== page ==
As the release date approached for this album, I began to worry that maybe my expectations were too high, and I was possibly hyping it to the point where it could only be a letdown.
But what made this album so sexy to me was the idea of putting Rachel Brook’s unique voice and songwriting talents together with Lonesome’s mastery of arrangement and sound production,
I must give a disclaimer that this album is not for everyone. I’d love to say that you can knock out your holiday shopping by buying a crate of these, but the truth is gothic country is something you have to acquire a taste for. This is not music to get rowdy or bent to. It is music to sit back and listen to, and appreciate the mastery of sound that has been put into it; more like Tom Waits than Hank III.
Rachel has always spoken of her appreciation for Brian Wilson of the Beach Boys, which is something that could be misunderstood in the wrong hands, and this is evident in parts of this album. You could call it “A Bitter Harvest” after the “Endless Summer,” but I would be worried that this somehow discounts the album, because though there is that element, this album is so much more. It is a pinnacle of gothic country, and at times it reaches the pinnacle of all music, as Lonesome Wyatt and Rachel Brooke tap the essence of their talents, and intertwine them flawlessly.
The album starts out with one of those Beach Boys-feeling tracks, “This Painful Summer”: an intelligent pick to start the album out with. But when I looked in the liner notes, this song was NOT written by Rachel, but by Lonesome. Same could be said for the other 50’s-style do-woppy track, and for lack of a better way to put it, the most “fun” track of the album, “Darkness”. The fact that these were Lonesome songs speaks to the nearly seemless integration of talent and inspiration that this project boasts.
The meat of the album comes with the two songs “Someday I’ll Fall” and “Crippled Farms.” These two songs are masterpieces. Not the masterpieces of this album, or even of the gothic country genre, but masterpieces, period. THIS is what I envisioned when this project was announced, and these songs exceeded all expectations. What Lonesome does with Rachel’s voice on “Someday I’ll Fall” is as mesmerizing and seemingly unattainable as freehanding a perfect circle. And where and how Lonesome procures the sounds he uses, and how he has the vision to see those sounds weaving through his songs and creating foundations for the music I will never know.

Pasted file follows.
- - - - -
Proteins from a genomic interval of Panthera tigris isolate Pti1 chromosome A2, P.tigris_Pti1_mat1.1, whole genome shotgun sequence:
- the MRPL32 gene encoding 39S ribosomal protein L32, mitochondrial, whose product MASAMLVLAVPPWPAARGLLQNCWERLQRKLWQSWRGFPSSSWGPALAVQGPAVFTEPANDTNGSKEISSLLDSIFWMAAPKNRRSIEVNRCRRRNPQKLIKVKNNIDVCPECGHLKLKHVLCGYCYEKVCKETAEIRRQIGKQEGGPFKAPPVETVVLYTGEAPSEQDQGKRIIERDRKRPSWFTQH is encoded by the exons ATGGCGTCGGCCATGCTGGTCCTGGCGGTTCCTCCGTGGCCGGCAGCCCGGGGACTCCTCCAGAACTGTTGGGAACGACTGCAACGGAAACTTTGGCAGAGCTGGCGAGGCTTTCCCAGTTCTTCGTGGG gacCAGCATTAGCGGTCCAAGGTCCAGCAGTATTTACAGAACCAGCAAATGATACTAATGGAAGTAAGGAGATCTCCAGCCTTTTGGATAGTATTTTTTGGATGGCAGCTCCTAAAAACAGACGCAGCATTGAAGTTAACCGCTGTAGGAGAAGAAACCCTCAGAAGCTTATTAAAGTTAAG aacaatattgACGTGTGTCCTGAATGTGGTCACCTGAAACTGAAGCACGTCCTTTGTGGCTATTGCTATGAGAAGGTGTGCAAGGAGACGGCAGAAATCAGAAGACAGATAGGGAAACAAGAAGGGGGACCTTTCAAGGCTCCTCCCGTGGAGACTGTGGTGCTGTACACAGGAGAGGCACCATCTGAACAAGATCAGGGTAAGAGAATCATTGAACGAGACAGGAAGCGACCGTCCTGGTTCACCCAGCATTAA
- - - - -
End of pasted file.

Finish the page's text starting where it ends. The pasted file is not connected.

Another standout track is “Give Up and Die.” Lonesome’s songsmithing is there, but this song really rests on two unbelievable, superlative vocal performances by two superb singers. Both seem to almost dare themselves with the vocal range they chose to sing the song at, teasing their limits and abilities. Even if you think that most of this album is a bunch of weird noise mumbo jumbo, this is a song that can speak to everyone with its solid singer/songwriter prowess. In fact out of all the great songs on this album, this might be the one that still sounds fresh to you no matter how many times you listen to it.
This album isn’t without warts, just like every album. Individually, “Only the Booze” is a good song, but after being lulled into almost a catatonic state with “Someday I’ll Fall” and “Crippled Farms,” the upbeat nature and loudness of this song came across as jarring and harsh while listening to the album cover to cover. Albums like this I think depend on the continuity of the song order more so than others, and though I wouldn’t second guess the order of most of the songs, this is the exception. I understand what they were aiming at: to change up the mood of the album after a slow, dark point. It also took me a bit to warm up to the tracks “Never Forget” and “Empty House,” but the more I listened, the more I liked them.
In my opinion, this is the best album Lonesome Wyatt has ever made. I would say the same about Rachel Brooke, but with this caveat: As a Rachel Brooke fan, I am still waiting for that one album that really highlights all of her talents as a songwriter, singer, and musician. Rachel has a big bag of tricks, and though this album highlights some that have never been seen before, there are more that my ear yearns for that I know are lurking within her. She can tear into bluegrass. She’s been a drummer in a punk band before. I can imagine this is how Emmylou Harris fans might have felt as it seemed like everyone wanted to use her talents in their projects, but didn’t see that she had the talent to do her own thing as well.
I’m sure some will hear this album, or even just look at the track names like “Darkness” and “Give Up and Die” and think this is all a little over the top like an annoying emo kid. But this is the style, and this is genre. It’s not for everyone, but A Bitter Harvest has made my nomination ballot for Album of the Year.
(note: Rachel Brooke and Lonesome Wyatt are the guests and featured artists on this month’s It Burns When I Pee episode.)